Assistant Principal John DeStefano’s music education background led him to FHC

Assistant Principal John DeStefanos music education background led him to FHC

It is amazing how people can amaze you right out of the gate with life changing stories. Many come from grandpas and grandmas, describing how they lived through the Depression. Some are from distant family members, showing you their glamorous lives. There are substitute teachers who spend the entire hour talking about themselves. And then there is Assistant Principal John DeStefano. He is one of these people.

DeStefano’s surprising background led him to the halls of FHC. He has been working in the school for 19 years, both in the band department and in administration. Music was not always number one on the list to-dos for DeStefano, but his love for music started when he was a child, but that was not the only thing that made him want to be an educator.

“[It was] the teachers that I had in high school [that made me want to become a teacher],” DeStefano said. “ I also loved music and was passionate about it. I started that when I was really young, and I was pretty good at it.”

Throughout high school in Pittsburgh, PA, DeStefano was able to develop a strong relationship with his school’s band director, who made him want to continue his music career and take it to college. DeStefano had such talent that he was being asked at the age of 16 to direct other high school drumlines. Teaching these marching bands led him to coaching the Drum and Bugle Corps: Phantom Regiment, a prestige professional marching band that travels around the country competing in different competitions after getting out of Indiana. All the while as he was coaching, he was also doing something very important for the city of Pittsburgh.

“I was a paramedic for the community of Churchill after I did my 80 hours of hospital service in the city of Pittsburgh at Allegheny General Hospital. I saw a lot of gunshot wounds, a lot of stab wounds, and it was actually very cool [to see],” DeStefano said.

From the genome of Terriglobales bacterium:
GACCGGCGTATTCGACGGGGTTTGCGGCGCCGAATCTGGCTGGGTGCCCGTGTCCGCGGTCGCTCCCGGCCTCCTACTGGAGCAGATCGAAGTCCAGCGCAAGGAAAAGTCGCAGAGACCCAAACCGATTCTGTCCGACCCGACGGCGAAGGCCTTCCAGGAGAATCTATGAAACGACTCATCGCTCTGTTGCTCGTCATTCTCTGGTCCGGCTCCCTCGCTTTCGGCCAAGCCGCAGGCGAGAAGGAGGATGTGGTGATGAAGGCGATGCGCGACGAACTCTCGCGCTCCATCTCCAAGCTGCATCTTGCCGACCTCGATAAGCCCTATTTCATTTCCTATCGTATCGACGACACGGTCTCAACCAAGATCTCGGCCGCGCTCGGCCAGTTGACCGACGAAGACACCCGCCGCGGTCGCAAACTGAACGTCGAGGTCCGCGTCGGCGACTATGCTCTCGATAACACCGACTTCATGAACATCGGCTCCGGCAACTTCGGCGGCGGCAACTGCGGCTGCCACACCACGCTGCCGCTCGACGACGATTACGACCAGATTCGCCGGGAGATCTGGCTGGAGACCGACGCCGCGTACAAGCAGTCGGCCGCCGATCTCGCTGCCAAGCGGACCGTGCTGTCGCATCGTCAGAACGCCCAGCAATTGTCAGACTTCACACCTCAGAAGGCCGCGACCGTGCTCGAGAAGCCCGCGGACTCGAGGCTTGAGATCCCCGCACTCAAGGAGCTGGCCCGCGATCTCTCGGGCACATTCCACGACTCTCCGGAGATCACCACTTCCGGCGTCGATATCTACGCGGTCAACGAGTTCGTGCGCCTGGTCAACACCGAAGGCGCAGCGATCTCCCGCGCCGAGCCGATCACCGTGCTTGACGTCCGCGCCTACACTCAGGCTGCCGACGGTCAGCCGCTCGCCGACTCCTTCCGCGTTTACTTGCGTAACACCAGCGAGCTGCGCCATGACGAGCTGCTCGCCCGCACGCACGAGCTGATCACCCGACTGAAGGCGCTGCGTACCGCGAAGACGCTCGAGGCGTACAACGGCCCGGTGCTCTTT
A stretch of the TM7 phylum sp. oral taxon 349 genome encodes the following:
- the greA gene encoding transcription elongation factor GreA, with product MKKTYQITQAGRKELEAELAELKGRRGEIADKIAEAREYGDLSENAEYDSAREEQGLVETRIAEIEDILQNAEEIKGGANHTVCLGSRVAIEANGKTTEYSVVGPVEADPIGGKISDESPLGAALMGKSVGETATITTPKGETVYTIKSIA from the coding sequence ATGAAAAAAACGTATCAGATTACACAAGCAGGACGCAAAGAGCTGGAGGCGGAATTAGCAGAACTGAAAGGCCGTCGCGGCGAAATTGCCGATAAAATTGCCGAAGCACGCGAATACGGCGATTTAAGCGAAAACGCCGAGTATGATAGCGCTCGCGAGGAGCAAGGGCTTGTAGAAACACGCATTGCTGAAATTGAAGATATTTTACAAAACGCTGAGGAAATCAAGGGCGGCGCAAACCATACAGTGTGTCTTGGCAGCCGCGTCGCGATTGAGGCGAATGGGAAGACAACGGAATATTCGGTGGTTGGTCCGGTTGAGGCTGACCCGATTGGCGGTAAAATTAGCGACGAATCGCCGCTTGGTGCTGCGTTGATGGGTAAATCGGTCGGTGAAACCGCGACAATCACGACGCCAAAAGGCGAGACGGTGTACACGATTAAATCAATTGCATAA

It was not only his career as a paramedic that made him love medicine. He has loved it for a long time. But then, DeStefano decided it was time to go to college. He decided to attend Indiana University of Pennsylvania. According to DeStefano, prior to deciding on pursuing music, he studied medicine. While studying medicine, his uncle, a doctor at University of California of Los Angeles’s (UCLA) medical school, encouraged him to apply to medical school. DeStefano applied to UCLA and Johns Hopkins University, and he was lucky enough to be accepted to both. However, he was torn between going down the medical route or becoming a music teacher.

“I decided to pursue music, and went to school for music at Indiana University of Pennsylvania and got my undergrad there,” DeStefano said.

But he didn’t spend too much time hanging around Pennsylvania after graduating. Once he achieved his undergrad, while teaching the Phantom Regiment, he drove down to Texas where he got his first teaching job. After teaching band there for 4 years, he made his biggest move yet: Nebraska.

“When I was in Texas, I was taking more grad classes at San Marcos State University when my professor [told me to] look at going to Nebraska, as they really need an undergrad drum tech to go out there. I sent in my application, got a call, and they said they would love to have me come out,” DeStefano said.

He agreed to do it; So he loaded up the truck, and moved to Nebraska.

He ended up spending more time there than he expected. DeStefano spent over five years at the University of Nebraska, where he got a double masters in performance, percussion and pedagogy. After he graduated from the graduate program, the University hired him to be the marching band director and the percussion professor. What comes with being the head marching band director can be taxing. DeStefano was in charge of creating a new and improved Division, one worthy of a halftime show every week, constantly writing music and constantly teaching music to his students.

I think we have bright kids, and most of all, I think we have caring, compassionate kids and people overlook that

— John DeStefano

After some questionable actions from his teaching colleagues in Nebraska, he felt that he needed to resign, which is when Forest Hills came into his picture.

“I went online and a day later [the assistant band director slot at FHC] opened up,” DeStefano said.”I filled out the application, got a call the next day, flew in and interviewed, and then I flew back out. [Later], I packed up [my family’s] stuff and [my wife, daughter, and myself] drove to Michigan.”

After taking the job and deciding to move to Michigan, DeStefano realized that he, his wife, and their newborn had nowhere to live. And with him leaving for bandcamp the day after they arrived, they were in a pinch. According to DeStefano, he was calling several resources to find a place to stay. They finally found a house, and that was the beginning of their roots in Cascade.

When prompted with the question of, “Why stay in Michigan when you have been so many other places?,” he replied with, “I love my job.”

DeStefano has been a part of FHC for 19 years, working with the administration for six. He has grown to love the traditions, the welcoming nature of the students, and how connected the school is, as well as the students.

“I think we have bright kids, and most of all, I think we have caring, compassionate kids and people overlook that. But they are good kids,” DeStefano said.